Opinion

Bouncing Back After Relocation

Relocating is a big deal, especially when you’re taking a leap of faith and looking for a job after the move.

Making a fresh start somewhere new can be a stressful time that’s mixed with the feelings of excitement and apprehension. So, before you pack up and hand over the house keys, take a few minutes to read our tips that’ll get you bouncing back to the job market in your new neighbourhood.

Plan ahead

Even if you’re already in the late stages of preparing to move it’s worth researching your new location. Look at the kind of businesses in the area and search for job vacancies online. There are plenty of national and international job websites that list a wide variety of roles.

Bear in mind that if you apply for jobs from afar the employer may still want to interview you face-to-face, so be prepared to travel. But some companies are happy to do phone or Skype interviews. You may find you have no luck until you move, but don’t be disheartened.

Tune into local media

Regional newspapers, TV and radio stations are treasure troves of information about their communities. Many also have websites so take a look at job adverts, business news and forthcoming events. In fact, look for anything that can open the door to your new business community.

Update your CV

Don’t forget to update your contact details on your CV before sending it to potential employers and recruitment agencies.

If you have a LinkedIn profile update that too and add your last job to the ‘Experience’ section.

Local recruitment agencies

Regional recruitment consultancies such as Pure know their business communities inside out, so register with the ones you feel can help you with your job search. Talk to a consultant about what you’re looking for – you may pick up some invaluable advice!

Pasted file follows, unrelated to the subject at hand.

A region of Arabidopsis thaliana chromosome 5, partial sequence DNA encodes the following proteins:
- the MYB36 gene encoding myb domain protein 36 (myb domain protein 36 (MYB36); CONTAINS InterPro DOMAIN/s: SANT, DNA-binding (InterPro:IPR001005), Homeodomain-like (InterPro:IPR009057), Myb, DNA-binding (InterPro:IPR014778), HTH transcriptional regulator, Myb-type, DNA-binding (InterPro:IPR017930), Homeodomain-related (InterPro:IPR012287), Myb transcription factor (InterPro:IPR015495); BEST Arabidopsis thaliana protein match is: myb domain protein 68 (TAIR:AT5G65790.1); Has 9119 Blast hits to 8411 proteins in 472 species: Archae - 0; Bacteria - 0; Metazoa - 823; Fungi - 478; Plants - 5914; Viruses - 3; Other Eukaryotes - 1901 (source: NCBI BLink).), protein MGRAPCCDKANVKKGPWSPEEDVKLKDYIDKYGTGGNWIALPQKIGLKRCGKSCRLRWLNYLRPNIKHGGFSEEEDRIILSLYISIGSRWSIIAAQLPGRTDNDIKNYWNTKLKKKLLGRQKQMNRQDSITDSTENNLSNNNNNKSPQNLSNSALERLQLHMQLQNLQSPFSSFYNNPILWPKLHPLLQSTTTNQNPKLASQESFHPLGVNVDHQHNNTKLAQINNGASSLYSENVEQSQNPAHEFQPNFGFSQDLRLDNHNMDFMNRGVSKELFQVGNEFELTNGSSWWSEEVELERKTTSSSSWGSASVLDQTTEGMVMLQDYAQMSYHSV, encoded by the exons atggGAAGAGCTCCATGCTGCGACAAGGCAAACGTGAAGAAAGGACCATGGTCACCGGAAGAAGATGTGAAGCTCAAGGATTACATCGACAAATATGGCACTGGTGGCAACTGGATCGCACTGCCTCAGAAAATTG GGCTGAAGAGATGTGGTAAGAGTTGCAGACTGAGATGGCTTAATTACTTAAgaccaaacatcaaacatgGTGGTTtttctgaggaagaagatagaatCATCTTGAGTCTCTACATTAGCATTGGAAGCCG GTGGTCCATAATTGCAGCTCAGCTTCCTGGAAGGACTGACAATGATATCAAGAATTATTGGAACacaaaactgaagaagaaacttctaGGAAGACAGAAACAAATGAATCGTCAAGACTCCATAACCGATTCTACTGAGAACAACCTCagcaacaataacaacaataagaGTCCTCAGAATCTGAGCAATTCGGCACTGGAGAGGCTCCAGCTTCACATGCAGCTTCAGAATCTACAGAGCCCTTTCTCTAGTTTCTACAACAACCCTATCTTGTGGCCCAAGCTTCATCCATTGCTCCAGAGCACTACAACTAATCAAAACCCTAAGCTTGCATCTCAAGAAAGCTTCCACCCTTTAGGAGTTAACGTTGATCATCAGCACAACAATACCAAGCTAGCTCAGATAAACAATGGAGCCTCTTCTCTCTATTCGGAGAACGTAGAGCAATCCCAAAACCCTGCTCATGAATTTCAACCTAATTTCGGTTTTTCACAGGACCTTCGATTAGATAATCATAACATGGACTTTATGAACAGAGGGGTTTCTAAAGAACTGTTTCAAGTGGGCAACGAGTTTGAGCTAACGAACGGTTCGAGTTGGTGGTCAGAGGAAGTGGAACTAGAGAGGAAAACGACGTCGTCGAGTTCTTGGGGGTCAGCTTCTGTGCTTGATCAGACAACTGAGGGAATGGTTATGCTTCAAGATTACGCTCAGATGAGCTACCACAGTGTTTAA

Social media is a fantastic way to find out about the latest vacancies. It’s worth signing up and following your chosen recruitment agencies. 

Do your homework!

If you want a big change in both your home and work life, consider a role that enables you to work at home. This is ideal if you’re relocating to a rural setting that is a long drive to the nearest places of work. Make sure you have a reliable internet connection, however.

Remote working can also bring you flexibility if you have a young family and it has the added benefit of allowing you to save on those petrol costs!

Have a ‘Plan B’

Relocating and finding work may prove more challenging that you originally expected, so make sure you have a ‘Plan B’!

If you’re ultimately looking for a full-time job, be open to part-time, temporary or even voluntary roles at first. All of these can help you get to know the local area, make new contacts and prevent any career gaps on your CV.

Should the job search be really difficult, perhaps your fresh start could include re-training or going self-employed. Before doing so, however, do your research and don’t rush into any decisions!